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"As a writer, I don't want to chew my cud. I don't want to have to spit out and regurgitate the same stuff again."
- Harlan Ellison

Aerodrome (Ærodromes)  
  Flying machines.  

Some part of this account is factually true. There was a Mr. Langley, of the Smithsonian Institution, who was working on the idea of flying machines in the early 1890's.

As far as I know, Mr. Langley never brought his machines to fruition.

But the ambition of mankind is to control the air at a reasonable distance from the earth’s surface and to navigate an element that is entirely free from all obstructions. The aim is to so control an ærial machine that it will not drift before every wind, but cleave the air and move along its course in defiance of the storm. To this must be added a guarantee of safety that the public is certain to exact before embarking upon an ærial voyage. Ærial navigation, no doubt, offers vast attractions but while sailing through the air, with the ease and grace of a bird, it might prove very inconvenient for passengers to fall out at a height of a mile or two and land through the roof of some peaceful, happy home or find themselves while unceremoniously falling securely hooked in the fork of a tree. Such little mishaps in ærial navigation had to be guarded against.

Ærial navigation was perfected about the The First Airships, year 1925. After repeated failures of the Langley system from 1896 to 1920, the learned Washington professor changed his plans. Instead of endeavoring to lift flat-irons with wings from the ground, and watching turkey buzzards at anchor in the air over the Potomac river, Langley finally created an ærial machine that was operated by electricity and moved by a large, swiftly revolving propeller, somewhat resembling those employed in steam navigation, but with blades at a more abrupt angle.

The flying machines which were constructed from 1920 to 1999 on the Langley plan, were built of Nickalum, an alloy of aluminum, crystalized, within a magnetic field. The specific gravity of Nickalum, as employed in the manufacture of ærodromes, or flying machines, was .512. It was lighter than a thin strip of pine wood, malleable as gold and impenetrable as steel. Ærodromes could not have been successfully manufactured in 1920 if Nickalum had not been employed in their construction...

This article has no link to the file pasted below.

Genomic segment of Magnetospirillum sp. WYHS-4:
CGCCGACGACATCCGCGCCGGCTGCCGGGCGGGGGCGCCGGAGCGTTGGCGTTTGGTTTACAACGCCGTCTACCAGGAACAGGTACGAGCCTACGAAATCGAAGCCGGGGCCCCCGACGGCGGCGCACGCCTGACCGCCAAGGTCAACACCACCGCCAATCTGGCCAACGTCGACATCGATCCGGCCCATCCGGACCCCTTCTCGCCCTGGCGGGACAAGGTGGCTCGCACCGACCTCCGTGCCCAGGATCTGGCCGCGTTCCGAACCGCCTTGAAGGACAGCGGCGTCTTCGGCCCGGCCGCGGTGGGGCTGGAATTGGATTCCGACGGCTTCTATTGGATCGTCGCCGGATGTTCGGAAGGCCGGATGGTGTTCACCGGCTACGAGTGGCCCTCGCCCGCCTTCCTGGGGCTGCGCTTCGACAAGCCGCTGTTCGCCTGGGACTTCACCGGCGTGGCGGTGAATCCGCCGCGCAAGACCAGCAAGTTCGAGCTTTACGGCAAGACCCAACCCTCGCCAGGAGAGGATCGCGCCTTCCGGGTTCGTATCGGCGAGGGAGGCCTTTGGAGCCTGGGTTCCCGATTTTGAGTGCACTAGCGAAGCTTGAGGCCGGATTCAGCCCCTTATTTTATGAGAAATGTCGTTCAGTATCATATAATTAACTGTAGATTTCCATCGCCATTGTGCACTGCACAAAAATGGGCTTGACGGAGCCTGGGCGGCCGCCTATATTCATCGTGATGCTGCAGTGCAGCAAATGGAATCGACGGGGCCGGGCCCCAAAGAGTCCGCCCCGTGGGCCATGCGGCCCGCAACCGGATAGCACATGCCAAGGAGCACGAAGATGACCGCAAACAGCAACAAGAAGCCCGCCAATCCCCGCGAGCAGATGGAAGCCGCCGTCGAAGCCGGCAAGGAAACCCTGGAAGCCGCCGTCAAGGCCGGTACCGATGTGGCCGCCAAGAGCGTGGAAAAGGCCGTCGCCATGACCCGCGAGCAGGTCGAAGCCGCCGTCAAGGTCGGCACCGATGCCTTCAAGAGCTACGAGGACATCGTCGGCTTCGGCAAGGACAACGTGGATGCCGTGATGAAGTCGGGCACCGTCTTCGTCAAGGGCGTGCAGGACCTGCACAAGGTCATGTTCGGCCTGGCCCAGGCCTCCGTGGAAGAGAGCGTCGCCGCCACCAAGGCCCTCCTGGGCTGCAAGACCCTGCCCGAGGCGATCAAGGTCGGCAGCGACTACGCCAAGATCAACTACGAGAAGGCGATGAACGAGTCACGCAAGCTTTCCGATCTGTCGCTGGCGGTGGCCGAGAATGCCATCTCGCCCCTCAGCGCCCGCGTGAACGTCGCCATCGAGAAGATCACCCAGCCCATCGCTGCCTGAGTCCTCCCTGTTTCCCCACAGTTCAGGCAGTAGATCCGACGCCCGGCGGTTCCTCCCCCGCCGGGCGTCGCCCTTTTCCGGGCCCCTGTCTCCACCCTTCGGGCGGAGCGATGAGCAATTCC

Ærodromes weighing four hundred pounds only, in 1925, could easily carry ten persons and cleave their way like an arrow through a high wind. Small ærodromes carrying four persons, weighed only one hundred pounds...

If the wind were favorable on their regular trips, the high grade express ærodromes Some Fast Traveling.in 1999, belonging to the popular Sky-Scraper line, could easily make the trip from Manhattan (formerly New York) to Washington, in the State of Mexico, a distance of 1,949 miles in a direct air-line, in fifteen hours, making brief stops for meals at Columbia, D. C., (formerly called Washington) and at New Orleans.

Technovelgy from Looking Forward: A Dream of the United States of the Americas in 1999, by Arthur Bird.
Published by L.C. Childs & Son in 1899
Additional resources -

The creation of such a versatile device lead to many uses:

Bridal couples in 1999 were frequently married in an ærodrome as it rested on a Airship Wedding in 1999.city square or in a modest village green. Standing around the airship, which was always decorated with multi-colored flags and floral designs, [123]were invited guests, friends and spectators. After the ceremony was over and congratulations exchanged, the minister, as well as the nearest relatives alighted from the ærodrome, which immediately commenced to ascend amidst the hand-clappings, hurrahs and Godspeeds of the gathering. As the ærodrome gracefully arose about ten feet above terra firma, a few handsful of rice were thrown at the happy pair, who retaliated by throwing roses and other flowers at their friends below. When the ærodrome attained a height of about one hundred feet, the navigator steered the ærial ship in the direction required and the journey then commenced.

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Additional resources:
  More Ideas and Technology from Looking Forward: A Dream of the United States of the Americas in 1999
  More Ideas and Technology by Arthur Bird
  Tech news articles related to Looking Forward: A Dream of the United States of the Americas in 1999
  Tech news articles related to works by Arthur Bird

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